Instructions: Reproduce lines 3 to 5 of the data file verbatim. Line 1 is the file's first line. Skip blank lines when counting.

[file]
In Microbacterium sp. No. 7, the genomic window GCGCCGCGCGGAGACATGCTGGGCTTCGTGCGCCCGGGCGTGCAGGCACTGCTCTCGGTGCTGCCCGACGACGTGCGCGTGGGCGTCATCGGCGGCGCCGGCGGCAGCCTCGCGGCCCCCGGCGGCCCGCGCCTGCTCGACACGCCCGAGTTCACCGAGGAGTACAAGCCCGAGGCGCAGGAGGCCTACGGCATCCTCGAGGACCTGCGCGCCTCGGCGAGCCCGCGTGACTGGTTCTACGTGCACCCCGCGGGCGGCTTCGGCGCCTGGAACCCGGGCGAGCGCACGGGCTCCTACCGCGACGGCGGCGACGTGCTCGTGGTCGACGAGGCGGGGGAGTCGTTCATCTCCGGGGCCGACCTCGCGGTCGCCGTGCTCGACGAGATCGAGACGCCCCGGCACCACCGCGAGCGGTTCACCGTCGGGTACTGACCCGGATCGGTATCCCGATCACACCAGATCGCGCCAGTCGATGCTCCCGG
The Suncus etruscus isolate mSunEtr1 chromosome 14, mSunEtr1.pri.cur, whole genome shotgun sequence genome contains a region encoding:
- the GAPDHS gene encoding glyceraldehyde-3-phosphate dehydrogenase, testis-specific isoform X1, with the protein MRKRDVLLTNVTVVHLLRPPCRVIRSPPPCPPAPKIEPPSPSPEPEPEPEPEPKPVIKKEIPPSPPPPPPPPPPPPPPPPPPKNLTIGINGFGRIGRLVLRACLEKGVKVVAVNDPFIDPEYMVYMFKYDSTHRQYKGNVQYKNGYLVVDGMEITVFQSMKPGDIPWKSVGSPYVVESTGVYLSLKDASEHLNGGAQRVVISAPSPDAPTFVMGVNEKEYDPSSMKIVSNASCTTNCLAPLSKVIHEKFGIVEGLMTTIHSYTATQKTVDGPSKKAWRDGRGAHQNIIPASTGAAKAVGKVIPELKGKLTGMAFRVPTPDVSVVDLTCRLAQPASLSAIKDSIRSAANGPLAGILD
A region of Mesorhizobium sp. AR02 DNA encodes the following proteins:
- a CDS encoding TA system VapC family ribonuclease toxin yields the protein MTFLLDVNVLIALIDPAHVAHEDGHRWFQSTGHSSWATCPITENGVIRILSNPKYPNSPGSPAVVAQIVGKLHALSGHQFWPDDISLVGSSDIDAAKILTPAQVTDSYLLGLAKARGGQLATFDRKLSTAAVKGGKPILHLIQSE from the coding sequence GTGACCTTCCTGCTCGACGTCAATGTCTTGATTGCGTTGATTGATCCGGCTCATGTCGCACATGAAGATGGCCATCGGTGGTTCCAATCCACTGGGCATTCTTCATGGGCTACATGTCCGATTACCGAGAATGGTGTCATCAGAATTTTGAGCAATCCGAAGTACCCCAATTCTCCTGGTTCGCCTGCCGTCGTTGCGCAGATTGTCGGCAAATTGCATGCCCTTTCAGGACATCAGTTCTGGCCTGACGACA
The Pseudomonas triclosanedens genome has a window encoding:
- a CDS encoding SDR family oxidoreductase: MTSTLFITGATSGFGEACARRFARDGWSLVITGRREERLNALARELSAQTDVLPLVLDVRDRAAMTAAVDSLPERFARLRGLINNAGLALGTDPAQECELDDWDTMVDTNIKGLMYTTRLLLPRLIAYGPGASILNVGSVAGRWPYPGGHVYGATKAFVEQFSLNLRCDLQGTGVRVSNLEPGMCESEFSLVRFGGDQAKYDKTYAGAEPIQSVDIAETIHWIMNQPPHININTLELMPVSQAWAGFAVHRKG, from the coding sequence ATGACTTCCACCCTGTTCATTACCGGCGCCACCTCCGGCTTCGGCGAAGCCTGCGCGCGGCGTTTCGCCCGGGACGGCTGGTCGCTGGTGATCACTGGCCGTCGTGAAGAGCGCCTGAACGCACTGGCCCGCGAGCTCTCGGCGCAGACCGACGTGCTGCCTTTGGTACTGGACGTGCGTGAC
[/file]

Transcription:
- the GAPDHS gene encoding glyceraldehyde-3-phosphate dehydrogenase, testis-specific isoform X1, with the protein MRKRDVLLTNVTVVHLLRPPCRVIRSPPPCPPAPKIEPPSPSPEPEPEPEPEPKPVIKKEIPPSPPPPPPPPPPPPPPPPPPKNLTIGINGFGRIGRLVLRACLEKGVKVVAVNDPFIDPEYMVYMFKYDSTHRQYKGNVQYKNGYLVVDGMEITVFQSMKPGDIPWKSVGSPYVVESTGVYLSLKDASEHLNGGAQRVVISAPSPDAPTFVMGVNEKEYDPSSMKIVSNASCTTNCLAPLSKVIHEKFGIVEGLMTTIHSYTATQKTVDGPSKKAWRDGRGAHQNIIPASTGAAKAVGKVIPELKGKLTGMAFRVPTPDVSVVDLTCRLAQPASLSAIKDSIRSAANGPLAGILD
A region of Mesorhizobium sp. AR02 DNA encodes the following proteins:
- a CDS encoding TA system VapC family ribonuclease toxin yields the protein MTFLLDVNVLIALIDPAHVAHEDGHRWFQSTGHSSWATCPITENGVIRILSNPKYPNSPGSPAVVAQIVGKLHALSGHQFWPDDISLVGSSDIDAAKILTPAQVTDSYLLGLAKARGGQLATFDRKLSTAAVKGGKPILHLIQSE from the coding sequence GTGACCTTCCTGCTCGACGTCAATGTCTTGATTGCGTTGATTGATCCGGCTCATGTCGCACATGAAGATGGCCATCGGTGGTTCCAATCCACTGGGCATTCTTCATGGGCTACATGTCCGATTACCGAGAATGGTGTCATCAGAATTTTGAGCAATCCGAAGTACCCCAATTCTCCTGGTTCGCCTGCCGTCGTTGCGCAGATTGTCGGCAAATTGCATGCCCTTTCAGGACATCAGTTCTGGCCTGACGACA